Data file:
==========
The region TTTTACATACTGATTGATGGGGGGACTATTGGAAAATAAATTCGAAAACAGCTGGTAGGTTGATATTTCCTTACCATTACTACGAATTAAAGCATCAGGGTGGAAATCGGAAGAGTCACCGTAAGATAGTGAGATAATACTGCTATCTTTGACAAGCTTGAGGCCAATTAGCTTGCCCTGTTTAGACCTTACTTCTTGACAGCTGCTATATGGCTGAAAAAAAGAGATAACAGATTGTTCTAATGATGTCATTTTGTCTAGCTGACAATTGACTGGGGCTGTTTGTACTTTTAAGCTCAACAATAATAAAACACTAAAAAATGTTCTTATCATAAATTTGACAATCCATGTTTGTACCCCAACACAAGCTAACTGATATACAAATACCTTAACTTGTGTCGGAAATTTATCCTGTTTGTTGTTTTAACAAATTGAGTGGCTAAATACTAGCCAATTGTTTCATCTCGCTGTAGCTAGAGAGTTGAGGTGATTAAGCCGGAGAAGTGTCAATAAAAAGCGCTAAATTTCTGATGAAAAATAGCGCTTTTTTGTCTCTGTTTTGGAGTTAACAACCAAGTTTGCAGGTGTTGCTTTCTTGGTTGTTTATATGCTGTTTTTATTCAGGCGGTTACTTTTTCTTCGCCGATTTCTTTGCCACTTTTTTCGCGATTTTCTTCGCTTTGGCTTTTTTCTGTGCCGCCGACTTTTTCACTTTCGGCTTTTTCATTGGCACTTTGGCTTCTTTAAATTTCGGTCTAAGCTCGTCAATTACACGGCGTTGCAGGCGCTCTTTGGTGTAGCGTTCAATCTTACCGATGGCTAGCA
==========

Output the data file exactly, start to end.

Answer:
The region TTTTACATACTGATTGATGGGGGGACTATTGGAAAATAAATTCGAAAACAGCTGGTAGGTTGATATTTCCTTACCATTACTACGAATTAAAGCATCAGGGTGGAAATCGGAAGAGTCACCGTAAGATAGTGAGATAATACTGCTATCTTTGACAAGCTTGAGGCCAATTAGCTTGCCCTGTTTAGACCTTACTTCTTGACAGCTGCTATATGGCTGAAAAAAAGAGATAACAGATTGTTCTAATGATGTCATTTTGTCTAGCTGACAATTGACTGGGGCTGTTTGTACTTTTAAGCTCAACAATAATAAAACACTAAAAAATGTTCTTATCATAAATTTGACAATCCATGTTTGTACCCCAACACAAGCTAACTGATATACAAATACCTTAACTTGTGTCGGAAATTTATCCTGTTTGTTGTTTTAACAAATTGAGTGGCTAAATACTAGCCAATTGTTTCATCTCGCTGTAGCTAGAGAGTTGAGGTGATTAAGCCGGAGAAGTGTCAATAAAAAGCGCTAAATTTCTGATGAAAAATAGCGCTTTTTTGTCTCTGTTTTGGAGTTAACAACCAAGTTTGCAGGTGTTGCTTTCTTGGTTGTTTATATGCTGTTTTTATTCAGGCGGTTACTTTTTCTTCGCCGATTTCTTTGCCACTTTTTTCGCGATTTTCTTCGCTTTGGCTTTTTTCTGTGCCGCCGACTTTTTCACTTTCGGCTTTTTCATTGGCACTTTGGCTTCTTTAAATTTCGGTCTAAGCTCGTCAATTACACGGCGTTGCAGGCGCTCTTTGGTGTAGCGTTCAATCTTACCGATGGCTAGCA